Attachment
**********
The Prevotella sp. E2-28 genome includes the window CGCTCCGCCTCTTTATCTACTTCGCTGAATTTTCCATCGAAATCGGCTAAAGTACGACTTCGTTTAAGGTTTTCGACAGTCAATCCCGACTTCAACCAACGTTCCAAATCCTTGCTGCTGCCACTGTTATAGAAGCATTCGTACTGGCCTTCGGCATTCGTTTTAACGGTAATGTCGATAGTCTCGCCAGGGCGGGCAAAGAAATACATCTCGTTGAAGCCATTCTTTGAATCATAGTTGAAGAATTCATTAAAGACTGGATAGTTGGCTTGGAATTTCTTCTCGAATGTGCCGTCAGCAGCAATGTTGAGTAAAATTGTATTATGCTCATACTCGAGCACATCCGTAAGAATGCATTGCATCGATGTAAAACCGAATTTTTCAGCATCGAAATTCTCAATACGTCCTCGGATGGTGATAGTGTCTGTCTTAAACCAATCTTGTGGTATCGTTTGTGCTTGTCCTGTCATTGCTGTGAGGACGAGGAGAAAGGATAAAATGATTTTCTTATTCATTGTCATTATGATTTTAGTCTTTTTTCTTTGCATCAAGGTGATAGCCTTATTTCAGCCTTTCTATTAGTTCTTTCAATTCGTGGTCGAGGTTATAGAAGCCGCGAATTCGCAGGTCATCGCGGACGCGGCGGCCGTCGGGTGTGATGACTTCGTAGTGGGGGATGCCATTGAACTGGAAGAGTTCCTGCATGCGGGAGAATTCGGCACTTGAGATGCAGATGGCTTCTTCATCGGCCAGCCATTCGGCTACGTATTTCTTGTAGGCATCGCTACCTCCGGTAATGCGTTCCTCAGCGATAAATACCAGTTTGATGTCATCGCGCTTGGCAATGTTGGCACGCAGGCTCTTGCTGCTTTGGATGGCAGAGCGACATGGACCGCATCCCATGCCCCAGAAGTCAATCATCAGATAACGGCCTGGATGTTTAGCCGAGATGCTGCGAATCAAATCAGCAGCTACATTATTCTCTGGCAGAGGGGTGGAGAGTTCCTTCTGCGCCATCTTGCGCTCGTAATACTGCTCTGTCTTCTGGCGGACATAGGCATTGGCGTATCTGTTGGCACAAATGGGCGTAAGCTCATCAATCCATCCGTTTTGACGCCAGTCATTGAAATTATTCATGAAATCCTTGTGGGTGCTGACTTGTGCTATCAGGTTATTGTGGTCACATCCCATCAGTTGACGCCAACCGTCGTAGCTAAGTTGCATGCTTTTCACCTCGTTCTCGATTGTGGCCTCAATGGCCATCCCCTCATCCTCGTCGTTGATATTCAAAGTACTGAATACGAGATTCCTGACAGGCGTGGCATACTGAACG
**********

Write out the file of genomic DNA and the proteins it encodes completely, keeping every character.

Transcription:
The Prevotella sp. E2-28 genome includes the window CGCTCCGCCTCTTTATCTACTTCGCTGAATTTTCCATCGAAATCGGCTAAAGTACGACTTCGTTTAAGGTTTTCGACAGTCAATCCCGACTTCAACCAACGTTCCAAATCCTTGCTGCTGCCACTGTTATAGAAGCATTCGTACTGGCCTTCGGCATTCGTTTTAACGGTAATGTCGATAGTCTCGCCAGGGCGGGCAAAGAAATACATCTCGTTGAAGCCATTCTTTGAATCATAGTTGAAGAATTCATTAAAGACTGGATAGTTGGCTTGGAATTTCTTCTCGAATGTGCCGTCAGCAGCAATGTTGAGTAAAATTGTATTATGCTCATACTCGAGCACATCCGTAAGAATGCATTGCATCGATGTAAAACCGAATTTTTCAGCATCGAAATTCTCAATACGTCCTCGGATGGTGATAGTGTCTGTCTTAAACCAATCTTGTGGTATCGTTTGTGCTTGTCCTGTCATTGCTGTGAGGACGAGGAGAAAGGATAAAATGATTTTCTTATTCATTGTCATTATGATTTTAGTCTTTTTTCTTTGCATCAAGGTGATAGCCTTATTTCAGCCTTTCTATTAGTTCTTTCAATTCGTGGTCGAGGTTATAGAAGCCGCGAATTCGCAGGTCATCGCGGACGCGGCGGCCGTCGGGTGTGATGACTTCGTAGTGGGGGATGCCATTGAACTGGAAGAGTTCCTGCATGCGGGAGAATTCGGCACTTGAGATGCAGATGGCTTCTTCATCGGCCAGCCATTCGGCTACGTATTTCTTGTAGGCATCGCTACCTCCGGTAATGCGTTCCTCAGCGATAAATACCAGTTTGATGTCATCGCGCTTGGCAATGTTGGCACGCAGGCTCTTGCTGCTTTGGATGGCAGAGCGACATGGACCGCATCCCATGCCCCAGAAGTCAATCATCAGATAACGGCCTGGATGTTTAGCCGAGATGCTGCGAATCAAATCAGCAGCTACATTATTCTCTGGCAGAGGGGTGGAGAGTTCCTTCTGCGCCATCTTGCGCTCGTAATACTGCTCTGTCTTCTGGCGGACATAGGCATTGGCGTATCTGTTGGCACAAATGGGCGTAAGCTCATCAATCCATCCGTTTTGACGCCAGTCATTGAAATTATTCATGAAATCCTTGTGGGTGCTGACTTGTGCTATCAGGTTATTGTGGTCACATCCCATCAGTTGACGCCAACCGTCGTAGCTAAGTTGCATGCTTTTCACCTCGTTCTCGATTGTGGCCTCAATGGCCATCCCCTCATCCTCGTCGTTGATATTCAAAGTACTGAATACGAGATTCCTGACAGGCGTGGCATACTGAACG